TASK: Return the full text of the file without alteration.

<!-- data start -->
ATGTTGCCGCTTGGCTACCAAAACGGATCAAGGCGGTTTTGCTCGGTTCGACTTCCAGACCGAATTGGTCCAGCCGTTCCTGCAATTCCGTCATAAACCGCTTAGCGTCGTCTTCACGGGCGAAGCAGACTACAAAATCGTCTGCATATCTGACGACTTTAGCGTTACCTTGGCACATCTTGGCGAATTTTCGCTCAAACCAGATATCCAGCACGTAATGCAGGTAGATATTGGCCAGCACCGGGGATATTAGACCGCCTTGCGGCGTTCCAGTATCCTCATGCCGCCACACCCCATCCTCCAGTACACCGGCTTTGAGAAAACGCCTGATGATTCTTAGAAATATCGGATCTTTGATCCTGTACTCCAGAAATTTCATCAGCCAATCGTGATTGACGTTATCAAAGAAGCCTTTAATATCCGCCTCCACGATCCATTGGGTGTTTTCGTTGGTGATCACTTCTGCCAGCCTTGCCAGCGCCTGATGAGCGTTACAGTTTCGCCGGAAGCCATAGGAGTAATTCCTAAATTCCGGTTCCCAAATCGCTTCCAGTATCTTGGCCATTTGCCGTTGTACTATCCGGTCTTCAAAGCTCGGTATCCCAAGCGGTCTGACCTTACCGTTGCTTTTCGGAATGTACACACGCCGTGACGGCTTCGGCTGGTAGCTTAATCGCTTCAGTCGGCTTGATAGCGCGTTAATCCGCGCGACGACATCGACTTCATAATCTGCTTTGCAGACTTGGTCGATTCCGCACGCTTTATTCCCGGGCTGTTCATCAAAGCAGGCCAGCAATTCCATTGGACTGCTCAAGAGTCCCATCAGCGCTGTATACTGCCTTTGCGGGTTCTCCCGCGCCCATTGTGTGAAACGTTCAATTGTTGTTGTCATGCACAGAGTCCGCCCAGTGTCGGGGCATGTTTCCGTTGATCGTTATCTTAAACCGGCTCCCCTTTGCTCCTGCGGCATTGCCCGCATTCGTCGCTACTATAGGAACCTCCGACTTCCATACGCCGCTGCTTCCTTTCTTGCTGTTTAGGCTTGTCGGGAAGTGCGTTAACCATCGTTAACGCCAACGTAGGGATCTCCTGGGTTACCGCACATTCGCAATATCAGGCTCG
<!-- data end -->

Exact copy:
ATGTTGCCGCTTGGCTACCAAAACGGATCAAGGCGGTTTTGCTCGGTTCGACTTCCAGACCGAATTGGTCCAGCCGTTCCTGCAATTCCGTCATAAACCGCTTAGCGTCGTCTTCACGGGCGAAGCAGACTACAAAATCGTCTGCATATCTGACGACTTTAGCGTTACCTTGGCACATCTTGGCGAATTTTCGCTCAAACCAGATATCCAGCACGTAATGCAGGTAGATATTGGCCAGCACCGGGGATATTAGACCGCCTTGCGGCGTTCCAGTATCCTCATGCCGCCACACCCCATCCTCCAGTACACCGGCTTTGAGAAAACGCCTGATGATTCTTAGAAATATCGGATCTTTGATCCTGTACTCCAGAAATTTCATCAGCCAATCGTGATTGACGTTATCAAAGAAGCCTTTAATATCCGCCTCCACGATCCATTGGGTGTTTTCGTTGGTGATCACTTCTGCCAGCCTTGCCAGCGCCTGATGAGCGTTACAGTTTCGCCGGAAGCCATAGGAGTAATTCCTAAATTCCGGTTCCCAAATCGCTTCCAGTATCTTGGCCATTTGCCGTTGTACTATCCGGTCTTCAAAGCTCGGTATCCCAAGCGGTCTGACCTTACCGTTGCTTTTCGGAATGTACACACGCCGTGACGGCTTCGGCTGGTAGCTTAATCGCTTCAGTCGGCTTGATAGCGCGTTAATCCGCGCGACGACATCGACTTCATAATCTGCTTTGCAGACTTGGTCGATTCCGCACGCTTTATTCCCGGGCTGTTCATCAAAGCAGGCCAGCAATTCCATTGGACTGCTCAAGAGTCCCATCAGCGCTGTATACTGCCTTTGCGGGTTCTCCCGCGCCCATTGTGTGAAACGTTCAATTGTTGTTGTCATGCACAGAGTCCGCCCAGTGTCGGGGCATGTTTCCGTTGATCGTTATCTTAAACCGGCTCCCCTTTGCTCCTGCGGCATTGCCCGCATTCGTCGCTACTATAGGAACCTCCGACTTCCATACGCCGCTGCTTCCTTTCTTGCTGTTTAGGCTTGTCGGGAAGTGCGTTAACCATCGTTAACGCCAACGTAGGGATCTCCTGGGTTACCGCACATTCGCAATATCAGGCTCG